Die Königsblauen will have their eyes on consolidation. Losing Goretzka was a blow, perhaps losing Meyer and Kehrer was too, but Weston McKennie looked ready to step up to fill the void in midfield, whilst elsewhere Tedesco has additional options to call up on, even if none of their new signings look enough to end the hegemony of Bayern just yet.
The return of UEFA Champions League nights at the Veltins Arena, but could prove very demanding for a workmanlike squad. Tedesco will need to prove that he wasn’t just a one season wonder, and this year could be much tougher if their rivals are able to sustain a stronger challenge. Long-term though, the key could be keeping faith in the model that worked so well last year.
TSG 1899 Hoffenheim
Last season: 3rd
Manager: Julian Nagelsmann
Pre-season friendlies: Queens Park Rangers (2-2 D), QPR (3-0 W), SC Heerenveen (8-2 W), Chievo Verona (5-0 W), SC Eibar (1-1 D), Eibar (3-1 L)
DFB-Pokal First Round: 6-1 win vs 1. FC Kaiserslautern
Opening game: Away to Bayern (24 August)
Transfers in: Leonardo Bittencourt (1. FC Köln), Vincenzo Grifo (Gladbach), Ishak Belfodil (Standard Liège), Joshua Brenet (PSV Eindhoven), Kasim Adams (BSC Young Boys)
Transfers out: Uth (Schalke), Eugen Polanski (released), Joshua Mees (Union Berlin), Benedikt Gimber (FC Ingolstadt 04), Marvin Schwäbe (Brøndby IF), Bruno Nazário (Atlético Paranaense, loan), Baris Atik (Dynamo Dresden), Philipp Ochs (Aalborg BK, loan), Robert Zulj (Union Berlin, loan)
During the early part of the last campaign it appears that Hoffenheim would struggle to match the top four finish of the previous season, yet once they were unburdened by the pressures of European football, Nagelsmann’s side kicked on, and ended up outdoing themselves in finishing third, reaching the group stage of the Champions League for the first time as a result.
They handled the losses of Niklas Süle and Sebastian Rudy, then the loss of Sandro Wagner and now they have to do without Gnabry, with all four playing at Bayern. Uth has gone to Schalke too, but they still have Nagelsmann to lead them, even if it’s just one more year before he joins Leipzig, and it’s easy to see players like Bittencourt and Grifo fitting into his system.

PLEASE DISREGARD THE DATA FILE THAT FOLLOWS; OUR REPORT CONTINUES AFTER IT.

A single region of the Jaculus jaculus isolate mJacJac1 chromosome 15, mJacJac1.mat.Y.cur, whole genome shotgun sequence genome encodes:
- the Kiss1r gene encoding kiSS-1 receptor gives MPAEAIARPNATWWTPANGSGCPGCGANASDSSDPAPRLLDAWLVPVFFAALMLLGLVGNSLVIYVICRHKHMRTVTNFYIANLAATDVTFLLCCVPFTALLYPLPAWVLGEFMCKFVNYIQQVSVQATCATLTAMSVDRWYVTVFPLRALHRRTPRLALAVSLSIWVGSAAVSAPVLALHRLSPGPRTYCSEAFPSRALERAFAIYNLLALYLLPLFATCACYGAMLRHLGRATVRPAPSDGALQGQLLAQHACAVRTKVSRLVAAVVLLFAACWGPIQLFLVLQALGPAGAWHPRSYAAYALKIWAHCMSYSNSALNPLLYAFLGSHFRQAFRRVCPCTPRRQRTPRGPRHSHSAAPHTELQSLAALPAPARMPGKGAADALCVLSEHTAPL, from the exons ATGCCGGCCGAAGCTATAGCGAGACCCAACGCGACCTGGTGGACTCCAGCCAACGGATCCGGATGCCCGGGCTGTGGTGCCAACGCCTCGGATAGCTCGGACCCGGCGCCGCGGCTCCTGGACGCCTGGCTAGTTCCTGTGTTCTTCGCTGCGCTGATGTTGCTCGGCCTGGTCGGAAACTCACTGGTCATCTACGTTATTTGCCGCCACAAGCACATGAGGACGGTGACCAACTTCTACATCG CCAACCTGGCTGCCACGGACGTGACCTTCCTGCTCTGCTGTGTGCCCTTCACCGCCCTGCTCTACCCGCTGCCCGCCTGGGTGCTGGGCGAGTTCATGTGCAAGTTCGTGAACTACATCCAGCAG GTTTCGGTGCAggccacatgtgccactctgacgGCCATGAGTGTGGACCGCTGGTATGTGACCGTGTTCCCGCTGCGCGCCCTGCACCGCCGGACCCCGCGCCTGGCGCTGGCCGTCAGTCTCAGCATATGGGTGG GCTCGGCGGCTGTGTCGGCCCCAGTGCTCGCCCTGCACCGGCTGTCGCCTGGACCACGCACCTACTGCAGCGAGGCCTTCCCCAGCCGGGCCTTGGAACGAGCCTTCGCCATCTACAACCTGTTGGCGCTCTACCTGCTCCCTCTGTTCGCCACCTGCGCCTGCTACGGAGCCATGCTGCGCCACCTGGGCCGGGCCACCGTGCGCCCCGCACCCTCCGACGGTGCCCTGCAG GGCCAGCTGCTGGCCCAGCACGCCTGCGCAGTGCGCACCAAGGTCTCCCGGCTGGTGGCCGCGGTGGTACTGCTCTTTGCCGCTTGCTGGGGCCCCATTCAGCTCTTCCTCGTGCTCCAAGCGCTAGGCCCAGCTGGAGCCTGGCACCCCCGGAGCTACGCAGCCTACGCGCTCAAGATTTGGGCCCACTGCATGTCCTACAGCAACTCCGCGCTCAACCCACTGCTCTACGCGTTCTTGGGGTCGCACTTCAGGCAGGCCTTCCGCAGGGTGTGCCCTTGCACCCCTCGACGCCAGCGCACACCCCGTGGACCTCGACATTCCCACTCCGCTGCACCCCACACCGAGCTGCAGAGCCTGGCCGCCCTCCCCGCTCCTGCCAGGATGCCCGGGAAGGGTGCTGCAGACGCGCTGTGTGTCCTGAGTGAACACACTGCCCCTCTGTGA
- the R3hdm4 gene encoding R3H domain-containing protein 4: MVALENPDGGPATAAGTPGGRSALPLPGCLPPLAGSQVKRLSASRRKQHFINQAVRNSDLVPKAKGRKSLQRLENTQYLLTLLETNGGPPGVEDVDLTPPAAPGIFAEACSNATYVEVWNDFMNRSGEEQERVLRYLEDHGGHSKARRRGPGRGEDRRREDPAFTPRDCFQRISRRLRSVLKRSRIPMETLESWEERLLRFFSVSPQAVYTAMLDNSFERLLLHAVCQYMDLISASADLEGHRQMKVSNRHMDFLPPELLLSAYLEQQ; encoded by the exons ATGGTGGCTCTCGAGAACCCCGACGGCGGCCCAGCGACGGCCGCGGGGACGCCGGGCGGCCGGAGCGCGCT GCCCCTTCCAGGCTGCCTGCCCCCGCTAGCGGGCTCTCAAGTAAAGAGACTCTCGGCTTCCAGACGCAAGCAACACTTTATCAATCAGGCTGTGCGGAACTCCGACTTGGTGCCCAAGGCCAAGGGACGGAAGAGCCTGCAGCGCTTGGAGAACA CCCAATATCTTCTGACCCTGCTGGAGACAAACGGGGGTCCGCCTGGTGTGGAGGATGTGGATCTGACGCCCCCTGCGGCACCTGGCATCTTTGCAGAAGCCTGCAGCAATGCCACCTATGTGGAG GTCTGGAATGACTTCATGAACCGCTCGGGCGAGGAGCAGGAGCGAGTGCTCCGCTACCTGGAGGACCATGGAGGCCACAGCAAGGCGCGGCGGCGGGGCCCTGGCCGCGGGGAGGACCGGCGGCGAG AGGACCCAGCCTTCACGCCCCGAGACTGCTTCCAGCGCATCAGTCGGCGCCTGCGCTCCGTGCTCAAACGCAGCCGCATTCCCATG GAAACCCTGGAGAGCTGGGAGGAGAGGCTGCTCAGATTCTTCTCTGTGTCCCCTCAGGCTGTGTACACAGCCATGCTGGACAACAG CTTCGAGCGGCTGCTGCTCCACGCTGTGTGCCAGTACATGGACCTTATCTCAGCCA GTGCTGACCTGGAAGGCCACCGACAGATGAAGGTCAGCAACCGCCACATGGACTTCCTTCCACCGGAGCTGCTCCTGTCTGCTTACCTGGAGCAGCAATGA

Could they finish in a Champions League place yet again though? If you keep losing and replacing your best players, that success can only last for so long, even if they are talking of gunning for the title. Europe could an even greater toll this time around, so it will be hard, but one feels Hoffenheim would still be happy with a finish in the top third of the table and another of European football for whoever has the difficult task of replacing Nagelsmann come 2019.
Last season: 4th
Manager: Lucien Favre
Pre-season friendlies: Austria Wien (1-0 W), Manchester City (1-0 W), Liverpool (3-1 W), Benfica (2-2 D), Stade Rennais (1-1 D), FC Zürich (4-3 L), Napoli (3-1 L), Lazio (1-0 W)
DFB-Pokal First Round: 2-1 vs SpVgg Greuther Fürth (AET)
Opening game: Home to Leipzig (26 August)
Transfers in: Marius Wolf (Frankfurt), Marwin Hitz (Augsburg), Thomas Delaney (Werder Bremen), Eric Oelschlägel (Bremen II), Abdou Diallo (Mainz), Achraf Hakimi (Real Madrid, loan), Axel Witsel (Tianjin Quanjian)
Transfers out: Roman Weidenfeller (retired), Dominik Reimann (Holstein Kiel), Gonzalo Castro (Stuttgart), Mikel Merino (Newcastle United), Sokratis (Arsenal), Felix Passlack (Norwich City, loan), Andriy Yarmolenko (West Ham United), Erik Durm (Huddersfield Town), André Schürrle (Fulham, loan)
Dortmund will be hoping that a new season will bring new beginnings as they start their league campaign this weekend under new manager Favre. The Black and Yellows had a up and down season last year as they started their campaign under Peter Bosz but he was sacked due to a poor start to the season with Peter Stöger taking over as manager until the end of the season.